NEW CLASS: Elements of Pattern

Posted on June 27, 2017

Patterns—the fabrics I find and incorporate into my paintings—are such a driving force in my work that it’s inevitable that I would eventually gravitate toward inventing my own patterns. I’ve used made-up painted patterns in some of my paintings in the past.  For the most part, I’d concentrated most of my attention on the motifs, the individual repeated elements, usually abstracted from things in the paintings. I’m always attracted to novelty motifs in fabric, vintage and otherwise. But pattern’s underlying structure has been a growing fascination for me. The structure and design principles of pattern are closely related to those used in composing a painting, and also have deep connections to sculpture, architecture, the decorative arts, and design of all kinds. It’s surprising how infrequently it’s taught anymore. Many of the best instructional materials I’ve found on the subject are decades out of print. The Bauhaus folks got it: The simplest motif, a circle, say, put through variations of scale, weight, and structure, can yield an infinite number of patterns that you’d be tickled to wear, cover your walls with, screenprint on a card, glaze on a pot, or compose an abstract painting around.

This summer I’ll be offering a four-week class that delves into the elements and underlying structure of pattern. I’ve developed some Bauhaus-inspired experiments that use the basic building blocks of form—there are nine!—and six scaffolds—don’t you love it when you can quantify things?!—to start hacking away at that infinite number. To boil the subject down to its very essence, the exercises will be in black and white (not even gray), and use just ink and cut paper. The goal is to become fluent in the language of pattern, to see it in unexpected places, interpret its structure, and to be able to use that heightened perceptual vocabulary in your own work.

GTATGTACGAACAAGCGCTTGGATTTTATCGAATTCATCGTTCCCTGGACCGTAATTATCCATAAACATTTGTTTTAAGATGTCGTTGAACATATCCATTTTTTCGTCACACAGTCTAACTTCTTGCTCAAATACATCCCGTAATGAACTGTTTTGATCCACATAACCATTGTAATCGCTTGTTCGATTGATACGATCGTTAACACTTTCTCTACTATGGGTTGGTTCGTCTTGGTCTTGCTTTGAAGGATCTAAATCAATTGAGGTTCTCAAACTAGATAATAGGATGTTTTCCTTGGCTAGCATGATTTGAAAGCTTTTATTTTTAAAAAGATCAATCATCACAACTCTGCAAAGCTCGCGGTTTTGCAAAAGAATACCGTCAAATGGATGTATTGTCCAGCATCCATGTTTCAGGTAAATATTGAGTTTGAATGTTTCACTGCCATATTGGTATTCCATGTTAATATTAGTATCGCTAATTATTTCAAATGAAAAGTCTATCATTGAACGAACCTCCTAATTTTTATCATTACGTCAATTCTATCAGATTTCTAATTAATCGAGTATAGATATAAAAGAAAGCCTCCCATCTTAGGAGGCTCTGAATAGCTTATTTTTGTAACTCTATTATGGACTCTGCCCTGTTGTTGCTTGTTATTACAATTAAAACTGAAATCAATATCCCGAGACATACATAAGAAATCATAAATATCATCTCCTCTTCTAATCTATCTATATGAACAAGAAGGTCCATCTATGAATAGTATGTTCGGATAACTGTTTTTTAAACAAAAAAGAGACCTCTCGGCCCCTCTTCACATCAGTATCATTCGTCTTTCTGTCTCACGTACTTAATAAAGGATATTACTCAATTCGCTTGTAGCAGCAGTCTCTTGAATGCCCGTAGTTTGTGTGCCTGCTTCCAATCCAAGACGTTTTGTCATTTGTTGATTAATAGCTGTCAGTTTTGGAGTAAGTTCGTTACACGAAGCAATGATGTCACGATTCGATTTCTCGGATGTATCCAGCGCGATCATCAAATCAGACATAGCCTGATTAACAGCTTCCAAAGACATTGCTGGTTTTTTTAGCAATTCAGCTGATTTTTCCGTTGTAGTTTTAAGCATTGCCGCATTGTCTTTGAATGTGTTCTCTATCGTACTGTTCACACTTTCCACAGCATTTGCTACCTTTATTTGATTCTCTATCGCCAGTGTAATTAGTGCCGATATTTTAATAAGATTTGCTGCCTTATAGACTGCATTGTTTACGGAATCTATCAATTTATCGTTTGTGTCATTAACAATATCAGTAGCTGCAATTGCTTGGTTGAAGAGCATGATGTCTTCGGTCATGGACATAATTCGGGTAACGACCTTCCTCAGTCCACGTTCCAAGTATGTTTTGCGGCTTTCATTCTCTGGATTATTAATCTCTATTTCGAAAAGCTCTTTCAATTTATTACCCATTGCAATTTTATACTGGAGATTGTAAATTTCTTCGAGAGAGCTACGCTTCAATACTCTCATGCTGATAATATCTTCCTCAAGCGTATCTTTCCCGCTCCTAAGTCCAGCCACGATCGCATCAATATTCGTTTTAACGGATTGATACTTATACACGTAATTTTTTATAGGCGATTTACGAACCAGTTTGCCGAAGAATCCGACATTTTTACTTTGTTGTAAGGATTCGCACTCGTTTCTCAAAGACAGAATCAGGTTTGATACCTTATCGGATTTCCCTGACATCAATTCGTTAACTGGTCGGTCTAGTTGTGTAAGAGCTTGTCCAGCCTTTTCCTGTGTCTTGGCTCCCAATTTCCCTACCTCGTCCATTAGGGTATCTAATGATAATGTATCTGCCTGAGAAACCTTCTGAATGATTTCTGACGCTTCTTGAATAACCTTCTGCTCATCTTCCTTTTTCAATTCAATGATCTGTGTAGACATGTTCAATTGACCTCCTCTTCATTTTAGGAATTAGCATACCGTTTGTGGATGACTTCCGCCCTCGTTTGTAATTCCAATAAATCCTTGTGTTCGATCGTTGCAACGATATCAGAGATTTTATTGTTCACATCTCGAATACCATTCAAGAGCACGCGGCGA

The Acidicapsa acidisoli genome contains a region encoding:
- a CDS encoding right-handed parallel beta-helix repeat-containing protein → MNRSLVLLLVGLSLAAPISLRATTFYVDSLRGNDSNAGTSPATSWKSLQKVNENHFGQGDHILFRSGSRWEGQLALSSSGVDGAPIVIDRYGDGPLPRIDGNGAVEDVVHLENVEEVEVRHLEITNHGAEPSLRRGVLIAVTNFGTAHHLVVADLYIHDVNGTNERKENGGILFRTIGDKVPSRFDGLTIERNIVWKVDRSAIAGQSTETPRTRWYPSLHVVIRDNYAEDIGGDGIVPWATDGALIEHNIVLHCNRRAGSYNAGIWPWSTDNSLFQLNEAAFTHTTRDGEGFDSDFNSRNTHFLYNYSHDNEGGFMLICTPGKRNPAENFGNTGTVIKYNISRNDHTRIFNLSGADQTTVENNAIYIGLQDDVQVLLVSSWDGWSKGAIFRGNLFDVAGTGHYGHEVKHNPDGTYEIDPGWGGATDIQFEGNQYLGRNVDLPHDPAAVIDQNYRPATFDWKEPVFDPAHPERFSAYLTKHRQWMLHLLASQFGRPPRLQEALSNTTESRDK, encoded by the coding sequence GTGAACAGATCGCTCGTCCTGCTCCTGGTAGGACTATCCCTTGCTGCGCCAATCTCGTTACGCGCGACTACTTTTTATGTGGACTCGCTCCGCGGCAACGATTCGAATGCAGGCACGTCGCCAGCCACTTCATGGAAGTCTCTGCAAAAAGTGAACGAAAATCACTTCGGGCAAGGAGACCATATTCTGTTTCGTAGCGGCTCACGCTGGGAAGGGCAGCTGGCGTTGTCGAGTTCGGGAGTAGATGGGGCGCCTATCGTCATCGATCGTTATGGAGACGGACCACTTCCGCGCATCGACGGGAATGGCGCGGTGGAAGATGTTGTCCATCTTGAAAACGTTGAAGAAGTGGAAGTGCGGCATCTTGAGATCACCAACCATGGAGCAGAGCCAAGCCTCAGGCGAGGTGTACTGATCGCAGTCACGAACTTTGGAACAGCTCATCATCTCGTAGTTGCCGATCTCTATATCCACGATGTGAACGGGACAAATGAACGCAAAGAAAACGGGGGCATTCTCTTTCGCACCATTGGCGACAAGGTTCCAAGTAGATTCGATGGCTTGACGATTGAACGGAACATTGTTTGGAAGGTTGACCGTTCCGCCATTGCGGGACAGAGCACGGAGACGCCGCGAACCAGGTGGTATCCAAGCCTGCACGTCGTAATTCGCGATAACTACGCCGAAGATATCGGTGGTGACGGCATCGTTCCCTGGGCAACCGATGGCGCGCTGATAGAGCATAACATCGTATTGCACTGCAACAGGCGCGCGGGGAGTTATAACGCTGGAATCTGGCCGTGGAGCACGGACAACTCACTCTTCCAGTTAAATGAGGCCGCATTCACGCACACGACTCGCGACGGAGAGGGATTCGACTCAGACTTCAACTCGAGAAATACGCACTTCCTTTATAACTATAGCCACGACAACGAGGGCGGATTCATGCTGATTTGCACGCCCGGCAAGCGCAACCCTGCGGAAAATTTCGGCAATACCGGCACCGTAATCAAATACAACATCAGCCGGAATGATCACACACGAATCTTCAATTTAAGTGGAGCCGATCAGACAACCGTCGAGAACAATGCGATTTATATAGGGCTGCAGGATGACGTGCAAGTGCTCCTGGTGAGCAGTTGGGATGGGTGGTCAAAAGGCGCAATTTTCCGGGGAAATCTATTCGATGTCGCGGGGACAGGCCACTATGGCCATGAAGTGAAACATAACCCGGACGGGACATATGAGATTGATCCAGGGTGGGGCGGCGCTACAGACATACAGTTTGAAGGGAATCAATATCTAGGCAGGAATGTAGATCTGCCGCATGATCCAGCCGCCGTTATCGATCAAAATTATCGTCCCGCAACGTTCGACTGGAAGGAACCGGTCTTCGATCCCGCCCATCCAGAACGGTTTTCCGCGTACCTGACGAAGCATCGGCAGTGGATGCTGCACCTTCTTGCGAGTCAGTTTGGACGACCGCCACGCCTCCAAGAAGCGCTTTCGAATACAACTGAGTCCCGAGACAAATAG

July 13, 20, 27, August 3; Thursdays 1PM – 5PM

at my studio, 110 Cherry Street in Pioneer Square

$225

Register here, or contact me.

In the interim, I’ll be periodically posting some thoughts and observations about patterns I encounter in my wanderings.

nucor steel, steel mill, urban sketchers

The Nucor Steel plant in West Seattle

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